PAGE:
In a bowl, whip the cream to soft peaks. Fold the whipped cream into the purée. Spoon the mousse into 6-8 decorative dessert glasses or bowls and refrigerate for at least 2 hours, or up to 2 days.
Serve chilled, garnished with the strawberry slices.
Makes 6 to 8 servings.
“Pears are considered one of the most elegant fruits, some with buttery flesh, others slightly grainy, with skin colors ranging from reds and russets to golds and greens,” Brennan said. “They are delicate, and only a handful of varieties are cultivated on a commercial scale because so many of the others don’t hold up under the duress of shipping and handling. The home orchardist, of course, does not have those same worries, which makes it possible to choose from among hundreds of other varieties. Pears, unlike many other fruits, cannot be left to ripen on the tree or the flesh becomes mushy. Pick pears that are slightly underripe, place them in a paper bag on your kitchen counter, and let them ripen to perfection. Nearly any pear variety can be used in this simple salad, which balances sweet and salty flavors.”
Pear, Arugula and Shaved Parmesan Salad
- 3 tablespoons extra-virgin olive oil
- 1-1/2 tablespoons balsamic vinegar
- 1/4 teaspoon sea salt
- 1/4 teaspoon freshly ground pepper
- 1 chunk Parmesan cheese, about 1/4 pound
- 4 cups wild arugula leaves
- 2 pears, any variety
In a salad bowl, whisk together the oil, vinegar, salt, and pepper. With a vegetable peeler, shave long, wide ribbons from the chunk of cheese. You’ll need about 16 ribbons.
Add the arugula to the bowl with the vinaigrette and toss well to coat. Place one-quarter of the dressed arugula on each of 4 salad plates, heaping it into a mound.
Cut the pears in half lengthwise and carefully remove the core from each half. Cut the halves lengthwise into paper-thin slices. Place the pear slices and the Parmesan ribbons around and on top of the heaped arugula, alternating them as you go. Serve at once.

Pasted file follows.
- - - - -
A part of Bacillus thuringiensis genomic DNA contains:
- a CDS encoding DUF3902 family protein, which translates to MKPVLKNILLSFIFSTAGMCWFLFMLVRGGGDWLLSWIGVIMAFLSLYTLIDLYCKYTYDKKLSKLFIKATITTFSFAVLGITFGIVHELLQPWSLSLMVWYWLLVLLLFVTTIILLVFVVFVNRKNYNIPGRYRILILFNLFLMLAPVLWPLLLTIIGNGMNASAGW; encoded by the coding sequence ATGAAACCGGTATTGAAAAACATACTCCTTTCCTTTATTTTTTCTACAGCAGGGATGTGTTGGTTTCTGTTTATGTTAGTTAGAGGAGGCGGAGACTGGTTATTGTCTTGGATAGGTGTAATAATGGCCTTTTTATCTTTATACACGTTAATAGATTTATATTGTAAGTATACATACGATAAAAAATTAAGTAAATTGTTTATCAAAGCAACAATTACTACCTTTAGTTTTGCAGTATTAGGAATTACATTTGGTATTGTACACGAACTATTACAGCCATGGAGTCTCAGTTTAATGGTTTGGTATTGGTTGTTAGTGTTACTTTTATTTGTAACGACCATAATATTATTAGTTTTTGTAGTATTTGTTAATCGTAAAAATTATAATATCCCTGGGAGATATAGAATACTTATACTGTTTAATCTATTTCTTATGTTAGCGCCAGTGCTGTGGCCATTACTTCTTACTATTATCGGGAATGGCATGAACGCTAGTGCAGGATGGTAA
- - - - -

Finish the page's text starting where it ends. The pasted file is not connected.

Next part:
Makes 4 servings.
“A quintessential offering at every boulangerie in Provence, pissaladière is a pizza-like dough spread with a thick layer of deeply caramelized onions and dotted with oil-cured olives and anchovies,” Brennan explained. “I’ve eaten it many times for breakfast at a café, along with a steaming café crème. This flatbread is similar, with its somewhat chewy crust, and the caramelized leeks are even sweeter than onions. You could add anchovies, too, if you wanted.”
Caramelized Leek Flatbread with Black Olives & Soft Cheese
For the dough:
- 1 package active dry yeast
- 1 cup warm water (105 degrees F)
- 1/2 teaspoon sugar
- 2-3/4 to 3 cups all-purpose flour, plus flour for dusting
- 3 tablespoons extra-virgin olive oil, plus oil for brushing
- 1 teaspoon sea salt
For the leeks:
- 2 large leeks
- 2 tablespoons extra-virgin olive oil
- 1/2 teaspoon sea salt
- 1/4 teaspoon freshly ground pepper
- 3 ounces soft goat cheese, farmer cheese, or other fresh, soft cheese
- 12-15 oil-cured black olives, pitted
- Extra-virgin olive oil for brushing
To make the dough, dissolve the yeast in the warm water, then add the sugar and let stand until foamy, about 5 minutes.
In a food processor, combine the yeast mixture, 2 1/2 cups (12 1/2 oz/390 g) of the flour, 2 tablespoons of the oil, and the salt. Pulse, adding more flour 1/4 cup (1 1/2 oz/45 g) at a time, just enough to create a soft ball of dough — not too sticky, not too dry. When you touch the dough, it should not stick to your fingers.
Knead the dough on a floured work surface with your hands until smooth and elastic, about 7 minutes. Form the dough into a smooth ball.